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BUSINESS
June 23, 1989
Drug Reimbursements Approved: The federal Health Care Financing Administration has agreed to reimburse kidney dialysis centers when patients use Amgen Inc.'s new Epogen drug, retroactive to June 1. Epogen is the brand name for erythropoietin, a protein developed by the Thousand Oaks biotechnology company that is used to treat chronic anemia by stimulating production of red blood cells. Amgen said the U.S. will reimburse about 80% of a patient's treatment costs, with states covering the balance.
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BUSINESS
January 7, 1997 | LEO SMITH
A drug manufactured by Amgen of Thousand Oaks to aid the production of red blood cells has received approval from the federal Food and Drug Administration to be used prior to surgery. The drug, Procrit, is marketed by Ortho Biotech Inc., a unit of New Jersey-based Johnson & Johnson. Procrit is a genetically engineered version of a natural human hormone, erythropoietin, which stimulates bone marrow to produce red blood cells.
CALIFORNIA | LOCAL
October 14, 1991 | From Times Staff and Wire Reports
For the first time, researchers have diagnosed fetal genetic disorders by taking blood samples from pregnant women, eliminating risk to the fetus. The new techniques rely on the fact that a very small number of fetal blood cells can make their way into a pregnant woman's bloodstream through leaks in the placenta. The cells are very rare in the mother's bloodstream, however.
NEWS
November 2, 1986 | --Compiled from Times staff and wire service reports
A virus may be the cause of Kawasaki syndrome, a mysterious disease that causes life-threatening heart abnormalities in children and is especially prevalent among youngsters of Japanese and Korean descent, according to Harvard Medical School researchers. In studies on the white blood cells of Kawasaki syndrome patients, the researchers have detected a key viral enzyme, called reverse transcriptase, which is normally not present in blood cells.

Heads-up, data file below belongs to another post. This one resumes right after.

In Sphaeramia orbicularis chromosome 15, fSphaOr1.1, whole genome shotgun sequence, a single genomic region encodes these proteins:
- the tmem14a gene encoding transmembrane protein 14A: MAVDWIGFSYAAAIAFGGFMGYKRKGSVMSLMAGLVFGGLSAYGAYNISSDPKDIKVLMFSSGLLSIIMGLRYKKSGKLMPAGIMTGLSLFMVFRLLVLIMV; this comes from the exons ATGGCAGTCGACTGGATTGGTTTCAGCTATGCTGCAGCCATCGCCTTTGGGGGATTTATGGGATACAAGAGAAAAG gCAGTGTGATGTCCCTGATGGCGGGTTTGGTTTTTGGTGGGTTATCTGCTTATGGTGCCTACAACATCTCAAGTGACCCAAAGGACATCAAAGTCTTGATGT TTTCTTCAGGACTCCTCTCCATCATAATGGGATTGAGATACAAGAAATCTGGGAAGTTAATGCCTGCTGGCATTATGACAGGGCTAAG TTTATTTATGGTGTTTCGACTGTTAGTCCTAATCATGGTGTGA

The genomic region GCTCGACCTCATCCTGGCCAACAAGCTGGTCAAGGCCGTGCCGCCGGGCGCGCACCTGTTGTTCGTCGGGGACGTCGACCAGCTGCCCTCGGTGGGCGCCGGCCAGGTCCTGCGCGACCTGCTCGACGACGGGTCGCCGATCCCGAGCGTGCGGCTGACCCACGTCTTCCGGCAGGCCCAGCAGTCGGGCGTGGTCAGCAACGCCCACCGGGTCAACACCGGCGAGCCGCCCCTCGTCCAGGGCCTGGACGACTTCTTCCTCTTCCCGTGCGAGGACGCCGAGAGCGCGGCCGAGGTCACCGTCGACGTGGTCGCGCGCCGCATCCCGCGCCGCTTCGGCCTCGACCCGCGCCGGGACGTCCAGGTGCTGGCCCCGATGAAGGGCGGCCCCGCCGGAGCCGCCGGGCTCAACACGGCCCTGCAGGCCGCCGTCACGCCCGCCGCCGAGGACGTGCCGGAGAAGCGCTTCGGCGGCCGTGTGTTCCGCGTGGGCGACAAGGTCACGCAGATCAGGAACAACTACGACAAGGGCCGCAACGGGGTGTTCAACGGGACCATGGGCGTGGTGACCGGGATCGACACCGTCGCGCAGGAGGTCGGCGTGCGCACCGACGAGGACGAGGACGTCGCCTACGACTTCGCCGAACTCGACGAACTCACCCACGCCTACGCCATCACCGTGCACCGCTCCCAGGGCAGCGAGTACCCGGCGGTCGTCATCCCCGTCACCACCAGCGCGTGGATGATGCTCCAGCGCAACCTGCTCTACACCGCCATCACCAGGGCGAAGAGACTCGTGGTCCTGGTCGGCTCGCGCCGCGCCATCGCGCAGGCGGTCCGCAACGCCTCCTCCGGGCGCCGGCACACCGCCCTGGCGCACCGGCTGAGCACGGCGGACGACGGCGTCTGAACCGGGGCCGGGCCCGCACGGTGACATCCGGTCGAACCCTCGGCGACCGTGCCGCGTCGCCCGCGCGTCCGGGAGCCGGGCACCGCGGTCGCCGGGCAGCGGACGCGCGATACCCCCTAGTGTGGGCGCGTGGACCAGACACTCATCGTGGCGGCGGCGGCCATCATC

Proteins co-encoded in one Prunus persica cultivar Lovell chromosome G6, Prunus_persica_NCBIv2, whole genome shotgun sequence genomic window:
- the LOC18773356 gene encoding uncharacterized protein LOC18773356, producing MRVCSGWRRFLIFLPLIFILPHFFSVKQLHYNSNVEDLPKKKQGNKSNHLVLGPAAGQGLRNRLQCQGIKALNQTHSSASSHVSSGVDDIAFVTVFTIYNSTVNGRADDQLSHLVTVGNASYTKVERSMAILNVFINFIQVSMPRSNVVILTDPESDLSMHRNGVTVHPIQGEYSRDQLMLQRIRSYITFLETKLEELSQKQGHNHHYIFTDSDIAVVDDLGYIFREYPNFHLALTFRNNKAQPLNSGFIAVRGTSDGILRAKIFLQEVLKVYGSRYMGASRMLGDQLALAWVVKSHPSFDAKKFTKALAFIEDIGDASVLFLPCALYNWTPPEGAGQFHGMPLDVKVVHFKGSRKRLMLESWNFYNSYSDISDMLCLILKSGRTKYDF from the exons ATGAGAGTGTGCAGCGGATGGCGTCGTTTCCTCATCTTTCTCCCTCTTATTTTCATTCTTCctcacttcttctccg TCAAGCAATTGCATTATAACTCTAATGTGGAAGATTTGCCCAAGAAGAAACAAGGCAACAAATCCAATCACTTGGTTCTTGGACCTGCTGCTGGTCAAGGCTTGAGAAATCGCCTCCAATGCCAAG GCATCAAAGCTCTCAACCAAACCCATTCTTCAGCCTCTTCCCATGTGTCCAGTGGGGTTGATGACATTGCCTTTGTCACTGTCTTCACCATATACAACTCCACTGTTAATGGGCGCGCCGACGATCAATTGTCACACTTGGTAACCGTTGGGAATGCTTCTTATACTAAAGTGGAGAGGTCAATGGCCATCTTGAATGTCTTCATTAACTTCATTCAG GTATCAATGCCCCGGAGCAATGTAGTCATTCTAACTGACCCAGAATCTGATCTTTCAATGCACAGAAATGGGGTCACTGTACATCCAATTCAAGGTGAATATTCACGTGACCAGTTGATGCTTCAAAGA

HEALTH
September 14, 1998
During this period, the structure of the fetus is completed to the extent that major abnormalities--or good health-- can be determined. MONTH FOUR Weeks 15-16: Amniocentesis can be performed to check for birth defects MONTH FIVE Weeks 16-18: Substantial cardiac defects can be determined. The fetus is fully formed, about 5 inches long. Fetal heart beats twice as fast as mother's. Weeks 18-20: Stem cells begin to occupy the fetal bone marrow. Fetus begins to move.
NEWS
September 3, 1987 | HARRY NELSON, Times Medical Writer
A genetically engineered hormone with the potential for revolutionizing the treatment of infections has passed its first human safety trial, UCLA and Harvard medical scientists said in a report published today. In experiments conducted in Los Angeles and Boston, the hormone was given to 16 AIDS patients suffering from a wide variety of viral, bacterial and fungal infections that typically afflict people with acquired immune deficiency syndrome.
HEALTH
July 28, 2008 | Karen Ravn, Special to The Times
When three cyclists got caught using the banned drug EPO this month, they were forced to take an abrupt detour from the Tour de France -- and perhaps from their riding careers. Of course, even as some ponder the psychological motivations driving elite athletes, others are left wondering about more basic issues, such as: What is EPO? EPO is the acronym for erythropoietin, a hormone that stimulates bone marrow to produce red blood cells. Everybody needs this hormone.
NEWS
May 31, 2011 | By Marissa Cevallos, HealthKey / For the Booster Shots blog
As more people in Europe fall ill from an especially dangerous strain of E. coli, the germ’s worst-case complication, hemolytic uremic syndrome, is grabbing headlines. The condition , which can shut down the kidneys, is potentially fatal—as evidenced by the mounting death toll. Though most strains of E. coli are harmless, this particular outbreak appears to be caused by a virulent strain known as enterohemorrhagic E. coli. It leads to hemolytic uremic syndrome in about 8% of those infected , often children.
CALIFORNIA | LOCAL
February 2, 2012 | By Anna Gorman, Los Angeles Times
Christina Blouvan-Cervantes had been battling aggressive leukemia when her blood count plummeted and she landed in the emergency room in Fresno. Her doctors told her a blood transfusion was her only hope. But her faith wouldn't allow her to receive one. So she turned to one of the only doctors who could possibly keep her alive: a committed atheist who views her belief system as wholly irrational. Dr. Michael Lill, head of the blood and marrow transplant program at Cedars-Sinai's Samuel Oschin Comprehensive Cancer Institute, is a last recourse for Jehovah's Witnesses with advanced leukemia.
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